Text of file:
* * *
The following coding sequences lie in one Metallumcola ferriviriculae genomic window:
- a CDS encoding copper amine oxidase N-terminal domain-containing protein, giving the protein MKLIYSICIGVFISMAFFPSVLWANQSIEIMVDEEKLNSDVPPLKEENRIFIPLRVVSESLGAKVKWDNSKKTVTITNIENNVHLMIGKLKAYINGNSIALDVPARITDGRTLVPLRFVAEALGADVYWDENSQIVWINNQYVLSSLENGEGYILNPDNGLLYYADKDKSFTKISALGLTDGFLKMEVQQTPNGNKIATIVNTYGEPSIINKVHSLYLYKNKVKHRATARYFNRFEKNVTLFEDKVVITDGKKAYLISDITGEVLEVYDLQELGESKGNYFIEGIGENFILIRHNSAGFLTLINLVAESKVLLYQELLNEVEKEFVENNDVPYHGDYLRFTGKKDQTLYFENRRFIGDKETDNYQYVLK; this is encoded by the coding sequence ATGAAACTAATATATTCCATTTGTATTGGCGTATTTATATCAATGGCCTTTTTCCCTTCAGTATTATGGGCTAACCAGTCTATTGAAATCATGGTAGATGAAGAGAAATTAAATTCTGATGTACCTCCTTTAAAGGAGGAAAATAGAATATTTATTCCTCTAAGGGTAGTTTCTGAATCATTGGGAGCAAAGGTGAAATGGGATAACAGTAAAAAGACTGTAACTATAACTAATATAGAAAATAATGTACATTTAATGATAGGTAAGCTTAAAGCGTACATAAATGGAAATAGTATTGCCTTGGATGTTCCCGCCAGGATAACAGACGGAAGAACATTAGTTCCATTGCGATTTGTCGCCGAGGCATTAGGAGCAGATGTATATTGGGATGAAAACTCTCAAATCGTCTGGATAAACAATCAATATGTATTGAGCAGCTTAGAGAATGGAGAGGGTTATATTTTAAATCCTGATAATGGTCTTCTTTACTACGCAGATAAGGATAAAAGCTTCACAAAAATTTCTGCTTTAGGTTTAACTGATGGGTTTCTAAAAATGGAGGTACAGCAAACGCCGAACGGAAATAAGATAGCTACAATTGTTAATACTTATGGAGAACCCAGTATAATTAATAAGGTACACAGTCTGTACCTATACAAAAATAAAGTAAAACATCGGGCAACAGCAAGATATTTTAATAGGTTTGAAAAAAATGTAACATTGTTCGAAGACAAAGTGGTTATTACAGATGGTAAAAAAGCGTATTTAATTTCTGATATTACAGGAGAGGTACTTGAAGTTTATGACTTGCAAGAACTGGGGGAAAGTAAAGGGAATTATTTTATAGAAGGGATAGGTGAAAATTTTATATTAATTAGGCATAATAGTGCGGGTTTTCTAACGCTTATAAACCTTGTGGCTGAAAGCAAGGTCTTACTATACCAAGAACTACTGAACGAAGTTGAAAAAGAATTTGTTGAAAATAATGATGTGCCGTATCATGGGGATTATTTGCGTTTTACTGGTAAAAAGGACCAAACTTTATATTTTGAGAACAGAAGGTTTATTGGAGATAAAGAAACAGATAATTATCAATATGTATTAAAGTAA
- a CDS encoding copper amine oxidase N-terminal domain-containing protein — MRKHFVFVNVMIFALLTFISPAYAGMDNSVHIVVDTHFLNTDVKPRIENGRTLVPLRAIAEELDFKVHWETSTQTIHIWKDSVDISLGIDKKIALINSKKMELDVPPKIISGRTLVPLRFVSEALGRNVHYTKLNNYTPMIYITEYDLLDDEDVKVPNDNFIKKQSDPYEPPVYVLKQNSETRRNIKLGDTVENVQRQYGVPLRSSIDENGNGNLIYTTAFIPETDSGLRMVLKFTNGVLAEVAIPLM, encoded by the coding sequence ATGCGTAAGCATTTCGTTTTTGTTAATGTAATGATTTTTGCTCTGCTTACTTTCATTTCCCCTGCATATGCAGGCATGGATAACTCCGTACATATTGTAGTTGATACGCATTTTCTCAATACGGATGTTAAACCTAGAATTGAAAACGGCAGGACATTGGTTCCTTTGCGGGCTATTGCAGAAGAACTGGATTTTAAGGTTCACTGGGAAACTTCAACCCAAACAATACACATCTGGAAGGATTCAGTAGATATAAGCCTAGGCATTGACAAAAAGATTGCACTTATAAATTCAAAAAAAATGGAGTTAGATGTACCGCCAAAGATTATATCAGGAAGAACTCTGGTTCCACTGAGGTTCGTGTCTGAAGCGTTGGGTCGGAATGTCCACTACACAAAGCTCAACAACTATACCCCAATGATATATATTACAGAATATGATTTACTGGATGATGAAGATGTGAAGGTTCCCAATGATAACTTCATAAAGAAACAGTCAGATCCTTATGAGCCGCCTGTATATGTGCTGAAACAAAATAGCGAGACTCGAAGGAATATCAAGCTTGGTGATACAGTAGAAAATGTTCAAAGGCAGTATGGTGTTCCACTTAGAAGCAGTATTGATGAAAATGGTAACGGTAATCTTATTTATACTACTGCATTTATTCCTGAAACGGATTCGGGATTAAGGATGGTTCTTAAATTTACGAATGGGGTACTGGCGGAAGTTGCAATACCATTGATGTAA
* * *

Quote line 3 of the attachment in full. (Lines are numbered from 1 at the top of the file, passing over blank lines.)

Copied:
- a CDS encoding copper amine oxidase N-terminal domain-containing protein — MRKHFVFVNVMIFALLTFISPAYAGMDNSVHIVVDTHFLNTDVKPRIENGRTLVPLRAIAEELDFKVHWETSTQTIHIWKDSVDISLGIDKKIALINSKKMELDVPPKIISGRTLVPLRFVSEALGRNVHYTKLNNYTPMIYITEYDLLDDEDVKVPNDNFIKKQSDPYEPPVYVLKQNSETRRNIKLGDTVENVQRQYGVPLRSSIDENGNGNLIYTTAFIPETDSGLRMVLKFTNGVLAEVAIPLM, encoded by the coding sequence ATGCGTAAGCATTTCGTTTTTGTTAATGTAATGATTTTTGCTCTGCTTACTTTCATTTCCCCTGCATATGCAGGCATGGATAACTCCGTACATATTGTAGTTGATACGCATTTTCTCAATACGGATGTTAAACCTAGAATTGAAAACGGCAGGACATTGGTTCCTTTGCGGGCTATTGCAGAAGAACTGGATTTTAAGGTTCACTGGGAAACTTCAACCCAAACAATACACATCTGGAAGGATTCAGTAGATATAAGCCTAGGCATTGACAAAAAGATTGCACTTATAAATTCAAAAAAAATGGAGTTAGATGTACCGCCAAAGATTATATCAGGAAGAACTCTGGTTCCACTGAGGTTCGTGTCTGAAGCGTTGGGTCGGAATGTCCACTACACAAAGCTCAACAACTATACCCCAATGATATATATTACAGAATATGATTTACTGGATGATGAAGATGTGAAGGTTCCCAATGATAACTTCATAAAGAAACAGTCAGATCCTTATGAGCCGCCTGTATATGTGCTGAAACAAAATAGCGAGACTCGAAGGAATATCAAGCTTGGTGATACAGTAGAAAATGTTCAAAGGCAGTATGGTGTTCCACTTAGAAGCAGTATTGATGAAAATGGTAACGGTAATCTTATTTATACTACTGCATTTATTCCTGAAACGGATTCGGGATTAAGGATGGTTCTTAAATTTACGAATGGGGTACTGGCGGAAGTTGCAATACCATTGATGTAA